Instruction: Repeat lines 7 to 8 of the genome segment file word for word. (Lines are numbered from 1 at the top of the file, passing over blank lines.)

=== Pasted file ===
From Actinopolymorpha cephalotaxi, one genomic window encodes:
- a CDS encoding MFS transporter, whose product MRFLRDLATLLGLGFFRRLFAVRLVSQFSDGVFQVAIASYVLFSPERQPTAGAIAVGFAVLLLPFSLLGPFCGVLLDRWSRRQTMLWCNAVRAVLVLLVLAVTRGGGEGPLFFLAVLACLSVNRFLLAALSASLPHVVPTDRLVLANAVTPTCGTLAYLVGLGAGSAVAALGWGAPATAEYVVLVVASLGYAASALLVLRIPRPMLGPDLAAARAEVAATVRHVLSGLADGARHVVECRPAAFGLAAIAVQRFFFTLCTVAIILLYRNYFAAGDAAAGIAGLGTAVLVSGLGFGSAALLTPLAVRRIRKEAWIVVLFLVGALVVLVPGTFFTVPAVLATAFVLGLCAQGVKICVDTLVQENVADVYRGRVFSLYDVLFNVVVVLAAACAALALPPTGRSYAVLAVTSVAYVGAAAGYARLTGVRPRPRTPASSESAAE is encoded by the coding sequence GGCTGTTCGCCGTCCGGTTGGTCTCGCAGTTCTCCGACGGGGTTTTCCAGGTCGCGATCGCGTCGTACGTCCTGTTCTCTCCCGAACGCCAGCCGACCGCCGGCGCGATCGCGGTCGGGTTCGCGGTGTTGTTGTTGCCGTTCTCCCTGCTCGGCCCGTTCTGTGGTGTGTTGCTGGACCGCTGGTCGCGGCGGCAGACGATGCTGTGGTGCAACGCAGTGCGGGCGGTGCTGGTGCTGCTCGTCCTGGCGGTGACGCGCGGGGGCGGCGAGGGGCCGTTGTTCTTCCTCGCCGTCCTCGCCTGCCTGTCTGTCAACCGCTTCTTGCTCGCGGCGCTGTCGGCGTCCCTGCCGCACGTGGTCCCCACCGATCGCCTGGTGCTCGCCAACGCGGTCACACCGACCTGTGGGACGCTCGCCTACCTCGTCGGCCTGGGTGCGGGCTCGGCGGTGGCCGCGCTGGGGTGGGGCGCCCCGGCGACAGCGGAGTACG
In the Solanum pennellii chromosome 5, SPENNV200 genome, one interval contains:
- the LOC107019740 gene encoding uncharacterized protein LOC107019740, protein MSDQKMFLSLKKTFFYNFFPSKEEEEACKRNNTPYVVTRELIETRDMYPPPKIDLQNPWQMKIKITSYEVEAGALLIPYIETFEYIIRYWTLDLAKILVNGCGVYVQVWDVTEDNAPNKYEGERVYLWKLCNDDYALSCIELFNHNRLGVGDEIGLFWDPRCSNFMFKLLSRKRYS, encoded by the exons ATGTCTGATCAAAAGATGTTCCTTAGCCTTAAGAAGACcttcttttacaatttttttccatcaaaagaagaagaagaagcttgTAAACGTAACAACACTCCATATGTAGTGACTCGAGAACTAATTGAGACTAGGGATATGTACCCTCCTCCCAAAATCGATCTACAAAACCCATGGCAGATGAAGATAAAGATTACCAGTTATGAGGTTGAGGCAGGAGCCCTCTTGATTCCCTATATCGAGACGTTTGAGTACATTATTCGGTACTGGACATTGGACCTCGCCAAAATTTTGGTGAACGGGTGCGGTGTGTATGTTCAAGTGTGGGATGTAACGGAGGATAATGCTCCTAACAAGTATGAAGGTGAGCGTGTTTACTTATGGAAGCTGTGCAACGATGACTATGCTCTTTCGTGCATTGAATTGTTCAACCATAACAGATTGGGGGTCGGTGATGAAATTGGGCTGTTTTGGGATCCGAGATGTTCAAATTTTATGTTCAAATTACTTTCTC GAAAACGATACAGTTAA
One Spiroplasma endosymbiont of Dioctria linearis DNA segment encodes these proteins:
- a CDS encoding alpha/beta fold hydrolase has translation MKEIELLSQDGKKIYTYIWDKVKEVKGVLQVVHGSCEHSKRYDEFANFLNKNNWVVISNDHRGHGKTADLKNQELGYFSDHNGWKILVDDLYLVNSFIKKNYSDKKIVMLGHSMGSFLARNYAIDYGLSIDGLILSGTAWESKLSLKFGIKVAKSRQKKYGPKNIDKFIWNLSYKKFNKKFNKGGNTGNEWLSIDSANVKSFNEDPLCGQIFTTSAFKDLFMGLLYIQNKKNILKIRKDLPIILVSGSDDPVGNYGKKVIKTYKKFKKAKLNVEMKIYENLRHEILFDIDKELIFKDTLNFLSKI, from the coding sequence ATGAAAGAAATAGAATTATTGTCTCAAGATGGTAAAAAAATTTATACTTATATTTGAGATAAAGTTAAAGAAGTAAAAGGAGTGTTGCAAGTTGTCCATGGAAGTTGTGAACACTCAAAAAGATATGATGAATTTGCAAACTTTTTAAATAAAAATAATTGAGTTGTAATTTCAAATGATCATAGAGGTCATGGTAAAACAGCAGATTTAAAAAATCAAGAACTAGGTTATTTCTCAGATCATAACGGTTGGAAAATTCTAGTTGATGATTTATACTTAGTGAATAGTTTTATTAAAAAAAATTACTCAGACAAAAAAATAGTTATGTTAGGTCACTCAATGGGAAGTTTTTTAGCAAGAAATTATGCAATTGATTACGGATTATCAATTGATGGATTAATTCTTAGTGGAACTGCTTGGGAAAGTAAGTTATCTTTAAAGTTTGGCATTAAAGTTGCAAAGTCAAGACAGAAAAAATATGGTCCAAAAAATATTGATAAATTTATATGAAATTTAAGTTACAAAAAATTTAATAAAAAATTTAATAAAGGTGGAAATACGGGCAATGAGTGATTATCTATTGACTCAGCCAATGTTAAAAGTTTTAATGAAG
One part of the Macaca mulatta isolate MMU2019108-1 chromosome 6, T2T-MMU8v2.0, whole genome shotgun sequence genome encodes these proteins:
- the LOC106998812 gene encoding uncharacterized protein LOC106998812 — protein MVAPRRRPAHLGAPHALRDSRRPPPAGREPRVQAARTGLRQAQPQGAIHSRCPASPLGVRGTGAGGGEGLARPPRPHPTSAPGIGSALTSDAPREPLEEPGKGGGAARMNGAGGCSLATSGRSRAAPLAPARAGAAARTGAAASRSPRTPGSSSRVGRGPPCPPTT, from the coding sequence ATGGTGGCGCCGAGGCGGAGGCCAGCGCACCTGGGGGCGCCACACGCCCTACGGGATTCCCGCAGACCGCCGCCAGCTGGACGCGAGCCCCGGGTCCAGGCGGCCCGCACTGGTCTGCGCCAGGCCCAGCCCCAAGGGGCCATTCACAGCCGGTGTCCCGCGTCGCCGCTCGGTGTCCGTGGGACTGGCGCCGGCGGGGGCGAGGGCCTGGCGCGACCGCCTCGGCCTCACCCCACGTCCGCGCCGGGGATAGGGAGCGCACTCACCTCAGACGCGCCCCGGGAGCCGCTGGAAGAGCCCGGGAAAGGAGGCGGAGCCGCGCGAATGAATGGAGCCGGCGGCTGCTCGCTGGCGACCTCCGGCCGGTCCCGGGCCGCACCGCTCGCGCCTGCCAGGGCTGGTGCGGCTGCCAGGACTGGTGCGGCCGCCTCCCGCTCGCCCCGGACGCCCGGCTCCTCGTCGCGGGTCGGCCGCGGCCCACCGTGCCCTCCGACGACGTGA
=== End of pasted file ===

One part of the Macaca mulatta isolate MMU2019108-1 chromosome 6, T2T-MMU8v2.0, whole genome shotgun sequence genome encodes these proteins:
- the LOC106998812 gene encoding uncharacterized protein LOC106998812 — protein MVAPRRRPAHLGAPHALRDSRRPPPAGREPRVQAARTGLRQAQPQGAIHSRCPASPLGVRGTGAGGGEGLARPPRPHPTSAPGIGSALTSDAPREPLEEPGKGGGAARMNGAGGCSLATSGRSRAAPLAPARAGAAARTGAAASRSPRTPGSSSRVGRGPPCPPTT, from the coding sequence ATGGTGGCGCCGAGGCGGAGGCCAGCGCACCTGGGGGCGCCACACGCCCTACGGGATTCCCGCAGACCGCCGCCAGCTGGACGCGAGCCCCGGGTCCAGGCGGCCCGCACTGGTCTGCGCCAGGCCCAGCCCCAAGGGGCCATTCACAGCCGGTGTCCCGCGTCGCCGCTCGGTGTCCGTGGGACTGGCGCCGGCGGGGGCGAGGGCCTGGCGCGACCGCCTCGGCCTCACCCCACGTCCGCGCCGGGGATAGGGAGCGCACTCACCTCAGACGCGCCCCGGGAGCCGCTGGAAGAGCCCGGGAAAGGAGGCGGAGCCGCGCGAATGAATGGAGCCGGCGGCTGCTCGCTGGCGACCTCCGGCCGGTCCCGGGCCGCACCGCTCGCGCCTGCCAGGGCTGGTGCGGCTGCCAGGACTGGTGCGGCCGCCTCCCGCTCGCCCCGGACGCCCGGCTCCTCGTCGCGGGTCGGCCGCGGCCCACCGTGCCCTCCGACGACGTGA